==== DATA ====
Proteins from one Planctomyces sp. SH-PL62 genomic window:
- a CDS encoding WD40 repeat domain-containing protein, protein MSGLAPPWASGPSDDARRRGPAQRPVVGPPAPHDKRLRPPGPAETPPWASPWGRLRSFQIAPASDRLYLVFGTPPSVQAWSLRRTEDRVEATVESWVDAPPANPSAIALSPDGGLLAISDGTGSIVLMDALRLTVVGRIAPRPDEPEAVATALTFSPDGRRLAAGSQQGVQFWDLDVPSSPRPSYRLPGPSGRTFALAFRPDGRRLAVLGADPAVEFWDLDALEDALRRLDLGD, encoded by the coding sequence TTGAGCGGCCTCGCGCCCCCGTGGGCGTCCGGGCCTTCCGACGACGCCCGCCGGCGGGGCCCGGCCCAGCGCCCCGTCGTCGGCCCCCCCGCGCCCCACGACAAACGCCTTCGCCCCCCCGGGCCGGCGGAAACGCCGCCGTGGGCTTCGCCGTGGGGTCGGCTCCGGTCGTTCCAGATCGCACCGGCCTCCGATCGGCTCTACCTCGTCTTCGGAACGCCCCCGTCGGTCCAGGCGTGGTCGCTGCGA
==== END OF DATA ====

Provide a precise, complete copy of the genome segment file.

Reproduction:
Proteins from one Planctomyces sp. SH-PL62 genomic window:
- a CDS encoding WD40 repeat domain-containing protein, protein MSGLAPPWASGPSDDARRRGPAQRPVVGPPAPHDKRLRPPGPAETPPWASPWGRLRSFQIAPASDRLYLVFGTPPSVQAWSLRRTEDRVEATVESWVDAPPANPSAIALSPDGGLLAISDGTGSIVLMDALRLTVVGRIAPRPDEPEAVATALTFSPDGRRLAAGSQQGVQFWDLDVPSSPRPSYRLPGPSGRTFALAFRPDGRRLAVLGADPAVEFWDLDALEDALRRLDLGD, encoded by the coding sequence TTGAGCGGCCTCGCGCCCCCGTGGGCGTCCGGGCCTTCCGACGACGCCCGCCGGCGGGGCCCGGCCCAGCGCCCCGTCGTCGGCCCCCCCGCGCCCCACGACAAACGCCTTCGCCCCCCCGGGCCGGCGGAAACGCCGCCGTGGGCTTCGCCGTGGGGTCGGCTCCGGTCGTTCCAGATCGCACCGGCCTCCGATCGGCTCTACCTCGTCTTCGGAACGCCCCCGTCGGTCCAGGCGTGGTCGCTGCGA